Fundraising Coordinator Career
The success or failure of today's nonprofit organizations often comes down to fundraising. Without it, many nonprofits wouldn’t have the money they need to fulfill their initiatives and continue their cause. Fundraising coordinators play a crucial role in ensuring that loss of funding doesn’t happen. They help raise money through organizing fundraising events, writing grants, identifying potential donors, and recruiting volunteers.
If you want to work in the nonprofit world and you don’t mind asking for donations, then read on to learn how to become a fundraising coordinator.
A fundraising coordinator, also known as a fundraising partner, helps raise money and other donations for nonprofit organizations. In addition to planning and executing charity events, they use their excellent people skills to forge relationships with donors and to solicit volunteers.
Often, fundraising coordinators work closely with communications or PR teams in their organization to develop fundraising strategies. These strategies might include direct mail campaigns, charity auctions, social media outreach, and more.
The primary role of a fundraising coordinator is to create strategies and implement initiatives that raise money for an organization, as well as to build and maintain donor relations.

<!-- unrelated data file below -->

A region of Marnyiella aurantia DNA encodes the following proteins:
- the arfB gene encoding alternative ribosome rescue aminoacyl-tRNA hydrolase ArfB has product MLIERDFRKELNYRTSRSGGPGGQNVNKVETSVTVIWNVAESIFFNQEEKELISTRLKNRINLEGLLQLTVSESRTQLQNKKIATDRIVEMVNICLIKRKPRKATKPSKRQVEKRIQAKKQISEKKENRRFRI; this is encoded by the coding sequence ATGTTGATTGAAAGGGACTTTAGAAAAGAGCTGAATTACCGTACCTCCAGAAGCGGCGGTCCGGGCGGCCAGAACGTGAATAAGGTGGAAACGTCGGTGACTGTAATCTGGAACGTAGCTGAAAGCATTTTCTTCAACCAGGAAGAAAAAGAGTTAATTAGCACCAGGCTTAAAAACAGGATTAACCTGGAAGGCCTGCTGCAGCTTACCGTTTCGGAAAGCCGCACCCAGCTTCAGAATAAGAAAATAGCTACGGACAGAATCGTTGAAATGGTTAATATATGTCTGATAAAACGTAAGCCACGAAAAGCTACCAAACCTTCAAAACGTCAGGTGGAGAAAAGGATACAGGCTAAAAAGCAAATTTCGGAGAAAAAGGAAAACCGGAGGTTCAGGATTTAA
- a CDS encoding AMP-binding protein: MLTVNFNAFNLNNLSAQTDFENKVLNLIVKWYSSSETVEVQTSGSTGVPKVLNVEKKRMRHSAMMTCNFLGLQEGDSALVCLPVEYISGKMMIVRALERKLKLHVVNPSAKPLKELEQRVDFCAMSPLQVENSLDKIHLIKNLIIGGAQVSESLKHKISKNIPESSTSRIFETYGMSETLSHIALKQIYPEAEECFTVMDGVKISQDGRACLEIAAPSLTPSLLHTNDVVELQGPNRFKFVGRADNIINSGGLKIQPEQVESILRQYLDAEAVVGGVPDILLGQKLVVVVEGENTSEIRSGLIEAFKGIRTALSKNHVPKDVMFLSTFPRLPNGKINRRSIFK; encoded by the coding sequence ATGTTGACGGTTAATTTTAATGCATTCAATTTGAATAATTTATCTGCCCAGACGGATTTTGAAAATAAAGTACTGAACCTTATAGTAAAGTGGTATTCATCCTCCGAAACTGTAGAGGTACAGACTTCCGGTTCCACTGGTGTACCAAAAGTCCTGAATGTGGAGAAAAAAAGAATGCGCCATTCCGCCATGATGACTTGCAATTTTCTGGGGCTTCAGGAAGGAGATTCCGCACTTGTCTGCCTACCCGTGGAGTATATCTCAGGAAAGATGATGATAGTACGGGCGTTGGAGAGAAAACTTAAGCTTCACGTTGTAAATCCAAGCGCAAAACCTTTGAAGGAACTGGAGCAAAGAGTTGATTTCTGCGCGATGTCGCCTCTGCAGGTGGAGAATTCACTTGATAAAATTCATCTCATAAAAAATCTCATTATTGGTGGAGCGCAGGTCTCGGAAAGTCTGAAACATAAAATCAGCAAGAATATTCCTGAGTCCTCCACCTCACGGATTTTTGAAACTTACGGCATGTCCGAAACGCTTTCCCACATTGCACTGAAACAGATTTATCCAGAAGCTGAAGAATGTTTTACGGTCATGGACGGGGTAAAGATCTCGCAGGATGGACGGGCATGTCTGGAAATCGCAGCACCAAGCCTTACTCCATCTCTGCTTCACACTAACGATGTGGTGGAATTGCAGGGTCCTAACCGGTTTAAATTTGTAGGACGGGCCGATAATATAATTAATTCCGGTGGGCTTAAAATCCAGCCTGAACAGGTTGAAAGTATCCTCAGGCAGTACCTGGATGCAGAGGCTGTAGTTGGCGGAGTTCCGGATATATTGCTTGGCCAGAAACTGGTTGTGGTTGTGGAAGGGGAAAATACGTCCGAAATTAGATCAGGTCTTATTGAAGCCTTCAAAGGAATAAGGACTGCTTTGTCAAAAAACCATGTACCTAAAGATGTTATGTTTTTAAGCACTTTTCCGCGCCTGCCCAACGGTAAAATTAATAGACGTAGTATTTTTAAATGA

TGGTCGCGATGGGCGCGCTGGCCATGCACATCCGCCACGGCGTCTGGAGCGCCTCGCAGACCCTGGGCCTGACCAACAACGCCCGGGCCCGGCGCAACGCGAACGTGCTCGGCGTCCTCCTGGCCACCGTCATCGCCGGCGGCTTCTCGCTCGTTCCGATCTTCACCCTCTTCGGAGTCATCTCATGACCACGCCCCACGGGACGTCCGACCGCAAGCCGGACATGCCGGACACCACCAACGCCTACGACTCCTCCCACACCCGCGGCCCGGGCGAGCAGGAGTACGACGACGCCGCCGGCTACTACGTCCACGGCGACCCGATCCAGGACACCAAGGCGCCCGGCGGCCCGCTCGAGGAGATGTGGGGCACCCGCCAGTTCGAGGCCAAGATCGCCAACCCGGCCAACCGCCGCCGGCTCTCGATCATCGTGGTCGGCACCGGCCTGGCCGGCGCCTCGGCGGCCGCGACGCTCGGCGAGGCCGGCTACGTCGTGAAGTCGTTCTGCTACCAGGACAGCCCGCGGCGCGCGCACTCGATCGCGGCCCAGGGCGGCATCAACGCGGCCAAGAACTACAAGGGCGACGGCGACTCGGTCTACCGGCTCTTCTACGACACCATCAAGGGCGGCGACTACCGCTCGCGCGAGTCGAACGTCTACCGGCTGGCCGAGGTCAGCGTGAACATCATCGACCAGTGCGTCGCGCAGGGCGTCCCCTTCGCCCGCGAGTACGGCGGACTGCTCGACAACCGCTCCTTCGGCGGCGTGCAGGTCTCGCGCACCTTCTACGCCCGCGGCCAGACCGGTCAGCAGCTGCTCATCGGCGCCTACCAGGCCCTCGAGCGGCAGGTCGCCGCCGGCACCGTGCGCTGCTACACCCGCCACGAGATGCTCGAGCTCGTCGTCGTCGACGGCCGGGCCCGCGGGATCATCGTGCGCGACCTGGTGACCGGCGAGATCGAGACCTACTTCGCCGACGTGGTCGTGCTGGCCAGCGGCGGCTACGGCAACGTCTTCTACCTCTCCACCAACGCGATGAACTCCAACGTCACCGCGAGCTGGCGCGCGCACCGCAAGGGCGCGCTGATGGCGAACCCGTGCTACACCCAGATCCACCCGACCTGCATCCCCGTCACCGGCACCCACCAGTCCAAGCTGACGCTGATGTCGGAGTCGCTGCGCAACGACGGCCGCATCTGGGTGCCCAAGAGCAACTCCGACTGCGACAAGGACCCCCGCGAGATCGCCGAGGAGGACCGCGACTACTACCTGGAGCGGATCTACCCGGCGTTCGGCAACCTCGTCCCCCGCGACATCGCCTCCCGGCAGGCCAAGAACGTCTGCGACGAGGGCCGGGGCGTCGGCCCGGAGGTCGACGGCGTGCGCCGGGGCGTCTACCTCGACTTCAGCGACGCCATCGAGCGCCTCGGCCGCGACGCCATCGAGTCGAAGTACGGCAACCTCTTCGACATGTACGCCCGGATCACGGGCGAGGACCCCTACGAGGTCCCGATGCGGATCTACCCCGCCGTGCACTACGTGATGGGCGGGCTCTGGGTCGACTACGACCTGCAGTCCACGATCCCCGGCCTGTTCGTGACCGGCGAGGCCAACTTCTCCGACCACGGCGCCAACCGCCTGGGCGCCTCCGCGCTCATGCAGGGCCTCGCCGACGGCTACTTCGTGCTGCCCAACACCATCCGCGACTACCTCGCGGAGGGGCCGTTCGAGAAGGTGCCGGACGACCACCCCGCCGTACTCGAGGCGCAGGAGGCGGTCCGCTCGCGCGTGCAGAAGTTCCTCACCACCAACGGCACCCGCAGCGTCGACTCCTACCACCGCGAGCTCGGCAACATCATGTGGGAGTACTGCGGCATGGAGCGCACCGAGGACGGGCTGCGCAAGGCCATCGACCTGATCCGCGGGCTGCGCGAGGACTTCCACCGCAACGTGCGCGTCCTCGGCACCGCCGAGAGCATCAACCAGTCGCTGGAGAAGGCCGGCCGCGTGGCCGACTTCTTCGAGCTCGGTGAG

A day in the life of a fundraising coordinator might include:
- Organizing events to raise money for a cause or organization.
- Researching and identifying potential donors.
- Maintaining donor records to ensure they’re accurate and up-to-date.
- Utilizing online fundraising platforms such as GoFundMe, DonorBox, OneCause, Bonfire, Fundly, etc. to raise donations.
- Developing marketing strategies for events to ensure that each event is successful and meets its fundraising goals.
- Coordinating and training event volunteers.
- Communicating with other departments within an organization to ensure that fundraising goals are met.
- Tracking contributions to ensure payment of pledges.
- Preparing reports on donor activity for executive staff members within the organization.
- Ensuring all legal reporting requirements are met.
There are several different ways you can enter the fundraising world. Often, volunteers for charitable groups or people with a background in public relations or marketing find their way into professional fundraising. Here’s the path someone might take to become a fundraising professional:
- Education: For many fundraising coordinator positions, a bachelor’s degree is required. Earning a degree in business or marketing can give you communication, public relations, and management skills that can be directly applied to a career in fundraising coordination. If you want to take your career even further, then earning an MBA is a great option. You’ll deepen your knowledge and skills in communication, management, decision-making, and more—all of which can prepare you for advanced roles in fundraising.
- Experience: Many fundraising coordinator jobs require industry experience, whether that’s through an internship, volunteer work, or event coordination.